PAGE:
AJR  Columns
From AJR,   August/September 2009

Three Icons Depart   

Despite their obvious differences, Cronkite, Novak and Hewitt had something in common.

By Kevin Klose
Kevin Klose is dean of the Philip Merrill College of Journalism at the University of Maryland and president of AJR.     

This summer saw the passing of three remarkable, and diverse, American news icons Walter Cronkite, Robert D. Novak and Don Hewitt. The three were hardly alike in their approaches to the disciplines of journalism. Yet they had historic similarities.

"Uncle Walter," the CBS News anchor who was the "most trusted man in America," Bob Novak, the opinionated newspaper columnist and cable TV "Prince of Darkness," and Don Hewitt, the passionate creator of CBS' popular, pioneering newsmagazine, "60 Minutes," had common roots in the sometimes routine, sometimes gut-wrenching, deadline-driven traditions of wire service news reporting. Cronkite was a courageous United Press combat reporter in World War II; Novak was an Associated Press man in Omaha, Indianapolis and Washington; Hewitt toiled as AP night editor in Memphis.

Each left the relative obscurity of wire service journalism and forged separate paths to success and public prominence via the most powerful centralized news medium yet created 20th century television news.

Their willingness to drop the well-known environs of the wires and chance a new and very different medium offers a powerful example of risk-taking and innovation to this century's multiplatform, interactive, digital journalists. As reported in numerous articles in AJR, experimentation is crucial in this era of media evolution, decline and renewal.

Of the three, it was Cronkite whom Americans felt they knew best and trusted most. Nearly 15 years after he retired from the "CBS Evening News," Cronkite was rated the No. 1 television journalist in the country in seven of eight categories by a TV Guide opinion poll taken in the mid-1990s.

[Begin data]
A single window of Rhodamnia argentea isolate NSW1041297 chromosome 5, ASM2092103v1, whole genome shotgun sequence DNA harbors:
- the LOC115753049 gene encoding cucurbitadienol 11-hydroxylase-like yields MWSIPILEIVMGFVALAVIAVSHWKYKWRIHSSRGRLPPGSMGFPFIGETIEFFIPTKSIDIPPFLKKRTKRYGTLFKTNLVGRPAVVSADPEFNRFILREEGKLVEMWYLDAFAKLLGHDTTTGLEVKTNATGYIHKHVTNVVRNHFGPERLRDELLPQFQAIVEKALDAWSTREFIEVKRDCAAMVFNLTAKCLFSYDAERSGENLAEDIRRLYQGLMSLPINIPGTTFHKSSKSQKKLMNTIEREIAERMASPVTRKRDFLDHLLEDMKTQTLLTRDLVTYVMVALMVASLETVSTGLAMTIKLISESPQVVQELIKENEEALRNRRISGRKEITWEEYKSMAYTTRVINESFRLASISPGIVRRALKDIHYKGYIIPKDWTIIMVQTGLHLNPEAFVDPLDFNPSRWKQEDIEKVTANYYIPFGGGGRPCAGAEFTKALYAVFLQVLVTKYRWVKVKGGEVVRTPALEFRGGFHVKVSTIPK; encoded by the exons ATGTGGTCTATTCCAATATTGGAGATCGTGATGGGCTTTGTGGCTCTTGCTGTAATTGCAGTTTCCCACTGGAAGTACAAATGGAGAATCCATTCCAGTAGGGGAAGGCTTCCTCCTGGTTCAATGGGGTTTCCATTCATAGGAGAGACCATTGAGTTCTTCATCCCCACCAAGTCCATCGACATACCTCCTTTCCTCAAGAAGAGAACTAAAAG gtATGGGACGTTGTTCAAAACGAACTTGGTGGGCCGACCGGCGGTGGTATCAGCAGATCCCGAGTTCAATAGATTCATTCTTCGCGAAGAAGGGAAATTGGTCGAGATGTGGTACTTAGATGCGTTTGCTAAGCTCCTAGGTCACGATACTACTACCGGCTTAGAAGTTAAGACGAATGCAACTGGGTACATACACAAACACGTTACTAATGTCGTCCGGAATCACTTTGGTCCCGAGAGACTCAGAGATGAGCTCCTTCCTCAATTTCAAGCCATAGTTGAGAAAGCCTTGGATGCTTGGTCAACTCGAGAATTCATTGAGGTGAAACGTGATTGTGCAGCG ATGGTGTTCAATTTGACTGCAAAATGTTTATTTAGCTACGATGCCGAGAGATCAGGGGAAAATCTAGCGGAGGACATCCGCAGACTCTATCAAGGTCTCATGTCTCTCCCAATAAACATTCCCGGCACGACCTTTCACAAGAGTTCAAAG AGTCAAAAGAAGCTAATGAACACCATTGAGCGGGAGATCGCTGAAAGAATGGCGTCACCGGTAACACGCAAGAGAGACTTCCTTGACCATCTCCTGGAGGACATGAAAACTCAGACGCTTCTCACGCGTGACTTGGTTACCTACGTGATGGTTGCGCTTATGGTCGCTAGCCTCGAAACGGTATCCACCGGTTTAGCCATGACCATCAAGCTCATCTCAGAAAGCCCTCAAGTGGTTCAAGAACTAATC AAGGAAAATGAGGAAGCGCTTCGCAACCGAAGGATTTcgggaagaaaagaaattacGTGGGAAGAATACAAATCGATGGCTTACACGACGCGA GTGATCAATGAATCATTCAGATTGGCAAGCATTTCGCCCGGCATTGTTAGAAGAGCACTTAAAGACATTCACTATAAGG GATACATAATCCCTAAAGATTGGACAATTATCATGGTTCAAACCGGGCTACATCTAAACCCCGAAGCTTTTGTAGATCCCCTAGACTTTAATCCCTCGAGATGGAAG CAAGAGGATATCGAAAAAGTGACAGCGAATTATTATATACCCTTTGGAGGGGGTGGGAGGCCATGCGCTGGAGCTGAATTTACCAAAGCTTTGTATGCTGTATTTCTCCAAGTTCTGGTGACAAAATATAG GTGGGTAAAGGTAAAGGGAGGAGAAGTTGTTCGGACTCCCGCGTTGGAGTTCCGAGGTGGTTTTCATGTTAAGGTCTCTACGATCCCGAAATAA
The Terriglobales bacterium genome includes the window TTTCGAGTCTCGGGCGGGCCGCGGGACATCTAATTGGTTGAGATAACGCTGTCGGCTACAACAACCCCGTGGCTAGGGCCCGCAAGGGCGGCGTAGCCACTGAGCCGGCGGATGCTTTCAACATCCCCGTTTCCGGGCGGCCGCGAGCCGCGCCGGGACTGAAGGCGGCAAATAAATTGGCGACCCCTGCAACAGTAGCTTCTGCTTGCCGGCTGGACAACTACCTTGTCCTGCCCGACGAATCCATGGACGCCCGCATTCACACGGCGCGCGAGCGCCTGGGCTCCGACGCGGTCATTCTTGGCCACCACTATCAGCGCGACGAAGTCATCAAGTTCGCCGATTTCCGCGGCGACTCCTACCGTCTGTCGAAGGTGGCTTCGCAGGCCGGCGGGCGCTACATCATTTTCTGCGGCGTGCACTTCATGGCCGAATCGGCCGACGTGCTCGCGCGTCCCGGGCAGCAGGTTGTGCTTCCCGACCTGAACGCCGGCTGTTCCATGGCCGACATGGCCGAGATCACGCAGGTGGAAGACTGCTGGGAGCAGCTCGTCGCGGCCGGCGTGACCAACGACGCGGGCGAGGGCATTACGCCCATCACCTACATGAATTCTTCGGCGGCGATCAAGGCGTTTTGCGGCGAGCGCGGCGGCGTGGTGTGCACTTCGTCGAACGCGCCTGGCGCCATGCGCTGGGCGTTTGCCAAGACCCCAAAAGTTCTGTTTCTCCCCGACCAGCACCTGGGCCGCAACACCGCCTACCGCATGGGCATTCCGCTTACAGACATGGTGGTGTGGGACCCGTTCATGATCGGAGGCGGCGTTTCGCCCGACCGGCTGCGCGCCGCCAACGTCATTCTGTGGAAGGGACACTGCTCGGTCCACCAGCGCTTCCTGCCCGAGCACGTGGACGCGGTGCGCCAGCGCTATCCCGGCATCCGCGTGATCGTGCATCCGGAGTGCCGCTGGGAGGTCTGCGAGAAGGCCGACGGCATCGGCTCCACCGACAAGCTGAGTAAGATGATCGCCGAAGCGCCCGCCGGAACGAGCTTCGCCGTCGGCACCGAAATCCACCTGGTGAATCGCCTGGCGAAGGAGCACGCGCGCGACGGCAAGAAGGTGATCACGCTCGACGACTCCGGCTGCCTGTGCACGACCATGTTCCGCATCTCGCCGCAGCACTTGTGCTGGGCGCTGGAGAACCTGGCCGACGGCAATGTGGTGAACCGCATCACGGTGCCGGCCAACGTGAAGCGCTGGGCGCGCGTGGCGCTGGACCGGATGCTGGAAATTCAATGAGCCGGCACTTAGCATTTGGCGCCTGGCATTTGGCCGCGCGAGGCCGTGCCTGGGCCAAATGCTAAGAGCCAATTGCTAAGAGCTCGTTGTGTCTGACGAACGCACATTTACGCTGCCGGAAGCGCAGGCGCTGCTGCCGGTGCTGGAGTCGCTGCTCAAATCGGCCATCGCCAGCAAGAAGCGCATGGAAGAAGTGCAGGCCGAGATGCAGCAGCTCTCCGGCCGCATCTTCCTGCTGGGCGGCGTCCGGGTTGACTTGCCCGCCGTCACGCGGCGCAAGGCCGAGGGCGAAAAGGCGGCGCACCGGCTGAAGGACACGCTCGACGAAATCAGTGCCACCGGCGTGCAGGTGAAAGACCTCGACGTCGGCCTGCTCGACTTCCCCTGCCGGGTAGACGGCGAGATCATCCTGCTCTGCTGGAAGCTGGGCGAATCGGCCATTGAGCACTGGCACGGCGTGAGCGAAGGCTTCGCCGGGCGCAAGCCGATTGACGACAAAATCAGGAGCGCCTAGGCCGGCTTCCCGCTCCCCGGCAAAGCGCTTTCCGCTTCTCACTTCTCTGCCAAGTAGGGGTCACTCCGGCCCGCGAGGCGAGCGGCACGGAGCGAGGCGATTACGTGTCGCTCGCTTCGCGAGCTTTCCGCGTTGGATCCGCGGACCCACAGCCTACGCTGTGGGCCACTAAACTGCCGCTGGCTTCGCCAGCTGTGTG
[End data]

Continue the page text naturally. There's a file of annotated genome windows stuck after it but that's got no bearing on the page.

Interestingly, among this trio it was Cronkite who most readily spoke of the limitations of TV news. Throughout his retirement, he extolled newspapers for an unrivaled capacity for long-form daily news reporting. In a "farewell" column for the King Features syndicate in 2004, Cronkite wrote that his TV years "were not entirely satisfactory. There were space limitations in the newspapers, of course, but nothing like those brief headlines that passed for news stories on the magic tube."

Merrill College's then-Dean Tom Kunkel wrote Cronkite, fondly declaring: "Dear Walter, You might have written a 'farewell column'..but you'll be a newspaperman forever." Indeed, Cronkite was an important figure in the life of this college. As Kunkel recalled in his letter, the CBS anchor was a member of the first Merrill College Board of Visitors, joining in 1983 at the suggestion of Tom's predecessor, the late Reese Cleghorn.

Cronkite's intense public schedule often kept him from attending the board's meetings. However, when present, he never failed to speak up for his deeply rooted wire service training. Commenting at a 1989 meeting on a news bureau in Washington staffed by Merrill students, Cronkite told the board, "The key to acceptance of the bureau's work will be the professionalism and quality" of the students' dispatches.

At the heart of the work of journalists lie certain immutable values that reward persistent hard work: skepticism, independence, accuracy, balance, determination. I think it also requires passion to find and verify "truths" so that others can understand the workings of their governments and make informed decisions about who should be elected.

Bob Novak's legacy is rather different than Cronkite's. Novak reveled in his "Prince of Darkness" role outspokenly conservative, feisty, partisan. Teaming up with Rowland Evans in 1963, Novak co-wrote "Inside Report," a six-times-a-week column that reported in sometimes controversial detail the complex and perplexing politics of the nation's capital.

After Evans retired in 1993, Novak continued the column alone, and in 2003 he touched off a federal criminal investigation about the sources of news leaks after he revealed the identity of a CIA agent. The probe led to the conviction of I. Lewis "Scooter" Libby Jr., Vice President Dick Cheney's chief of staff.

It was hardly the outcome Novak could have anticipated. But the outcry that roiled Washington for months after his initial disclosure underscored a key aspect of his career: He was a shoe-leather-style reporter who ceaselessly sought inside sources and often found them, to the ire of competitors and delight of viewers and readers.

Don Hewitt's life in journalism brought the previously unknown values of commercial entertainment to serious television documentary journalism. "60 Minutes," the most-watched long-form news program in American television annals, brought the power of fact-based narrative video news stories to millions of viewers who had scant experience of such journalism. As a popularizer of fast-paced narrative and investigative documentary story-telling, Hewitt had many imitators, but few rivals.

The determined, sometimes obsessive professional quests of Don Hewitt, Bob Novak and Walter Cronkite and their willingness to explore and create new forms of news for mass consumption stand as testaments to the demands, sacrifices and rewards of the pursuit of the news.